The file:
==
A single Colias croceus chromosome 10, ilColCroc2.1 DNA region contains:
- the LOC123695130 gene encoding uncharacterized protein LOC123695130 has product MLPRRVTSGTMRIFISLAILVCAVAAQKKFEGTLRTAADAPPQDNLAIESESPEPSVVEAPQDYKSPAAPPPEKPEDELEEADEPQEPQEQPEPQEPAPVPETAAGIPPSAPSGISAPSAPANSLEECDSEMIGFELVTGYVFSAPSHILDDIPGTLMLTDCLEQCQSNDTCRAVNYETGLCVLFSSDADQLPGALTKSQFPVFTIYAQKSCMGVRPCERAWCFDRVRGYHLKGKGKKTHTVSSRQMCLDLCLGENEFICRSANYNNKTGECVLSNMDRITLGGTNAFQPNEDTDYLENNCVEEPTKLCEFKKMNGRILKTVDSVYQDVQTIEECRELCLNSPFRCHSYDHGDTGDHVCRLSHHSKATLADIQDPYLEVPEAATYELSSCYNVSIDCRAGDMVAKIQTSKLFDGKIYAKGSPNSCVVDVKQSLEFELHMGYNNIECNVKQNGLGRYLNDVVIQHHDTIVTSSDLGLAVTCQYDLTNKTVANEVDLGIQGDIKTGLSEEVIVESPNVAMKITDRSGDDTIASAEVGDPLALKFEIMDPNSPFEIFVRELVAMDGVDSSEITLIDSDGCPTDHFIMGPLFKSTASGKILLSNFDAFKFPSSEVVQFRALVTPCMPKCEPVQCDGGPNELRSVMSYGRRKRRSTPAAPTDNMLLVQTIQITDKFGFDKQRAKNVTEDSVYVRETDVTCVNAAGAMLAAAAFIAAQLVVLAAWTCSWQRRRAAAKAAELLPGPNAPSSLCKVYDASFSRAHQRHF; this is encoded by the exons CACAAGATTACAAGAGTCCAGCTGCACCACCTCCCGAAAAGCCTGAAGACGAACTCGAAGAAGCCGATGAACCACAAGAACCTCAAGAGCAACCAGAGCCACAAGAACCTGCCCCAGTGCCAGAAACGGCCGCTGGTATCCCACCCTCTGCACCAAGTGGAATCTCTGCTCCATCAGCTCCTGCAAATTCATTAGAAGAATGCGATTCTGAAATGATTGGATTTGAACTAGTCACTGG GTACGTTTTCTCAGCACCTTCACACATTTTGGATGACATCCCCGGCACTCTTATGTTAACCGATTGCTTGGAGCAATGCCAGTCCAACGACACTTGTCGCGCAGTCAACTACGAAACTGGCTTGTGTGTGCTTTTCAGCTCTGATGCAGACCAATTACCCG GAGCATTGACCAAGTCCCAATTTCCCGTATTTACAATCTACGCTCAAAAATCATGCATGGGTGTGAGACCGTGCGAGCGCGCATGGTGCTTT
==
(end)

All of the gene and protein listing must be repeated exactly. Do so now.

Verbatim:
A single Colias croceus chromosome 10, ilColCroc2.1 DNA region contains:
- the LOC123695130 gene encoding uncharacterized protein LOC123695130 has product MLPRRVTSGTMRIFISLAILVCAVAAQKKFEGTLRTAADAPPQDNLAIESESPEPSVVEAPQDYKSPAAPPPEKPEDELEEADEPQEPQEQPEPQEPAPVPETAAGIPPSAPSGISAPSAPANSLEECDSEMIGFELVTGYVFSAPSHILDDIPGTLMLTDCLEQCQSNDTCRAVNYETGLCVLFSSDADQLPGALTKSQFPVFTIYAQKSCMGVRPCERAWCFDRVRGYHLKGKGKKTHTVSSRQMCLDLCLGENEFICRSANYNNKTGECVLSNMDRITLGGTNAFQPNEDTDYLENNCVEEPTKLCEFKKMNGRILKTVDSVYQDVQTIEECRELCLNSPFRCHSYDHGDTGDHVCRLSHHSKATLADIQDPYLEVPEAATYELSSCYNVSIDCRAGDMVAKIQTSKLFDGKIYAKGSPNSCVVDVKQSLEFELHMGYNNIECNVKQNGLGRYLNDVVIQHHDTIVTSSDLGLAVTCQYDLTNKTVANEVDLGIQGDIKTGLSEEVIVESPNVAMKITDRSGDDTIASAEVGDPLALKFEIMDPNSPFEIFVRELVAMDGVDSSEITLIDSDGCPTDHFIMGPLFKSTASGKILLSNFDAFKFPSSEVVQFRALVTPCMPKCEPVQCDGGPNELRSVMSYGRRKRRSTPAAPTDNMLLVQTIQITDKFGFDKQRAKNVTEDSVYVRETDVTCVNAAGAMLAAAAFIAAQLVVLAAWTCSWQRRRAAAKAAELLPGPNAPSSLCKVYDASFSRAHQRHF; this is encoded by the exons CACAAGATTACAAGAGTCCAGCTGCACCACCTCCCGAAAAGCCTGAAGACGAACTCGAAGAAGCCGATGAACCACAAGAACCTCAAGAGCAACCAGAGCCACAAGAACCTGCCCCAGTGCCAGAAACGGCCGCTGGTATCCCACCCTCTGCACCAAGTGGAATCTCTGCTCCATCAGCTCCTGCAAATTCATTAGAAGAATGCGATTCTGAAATGATTGGATTTGAACTAGTCACTGG GTACGTTTTCTCAGCACCTTCACACATTTTGGATGACATCCCCGGCACTCTTATGTTAACCGATTGCTTGGAGCAATGCCAGTCCAACGACACTTGTCGCGCAGTCAACTACGAAACTGGCTTGTGTGTGCTTTTCAGCTCTGATGCAGACCAATTACCCG GAGCATTGACCAAGTCCCAATTTCCCGTATTTACAATCTACGCTCAAAAATCATGCATGGGTGTGAGACCGTGCGAGCGCGCATGGTGCTTT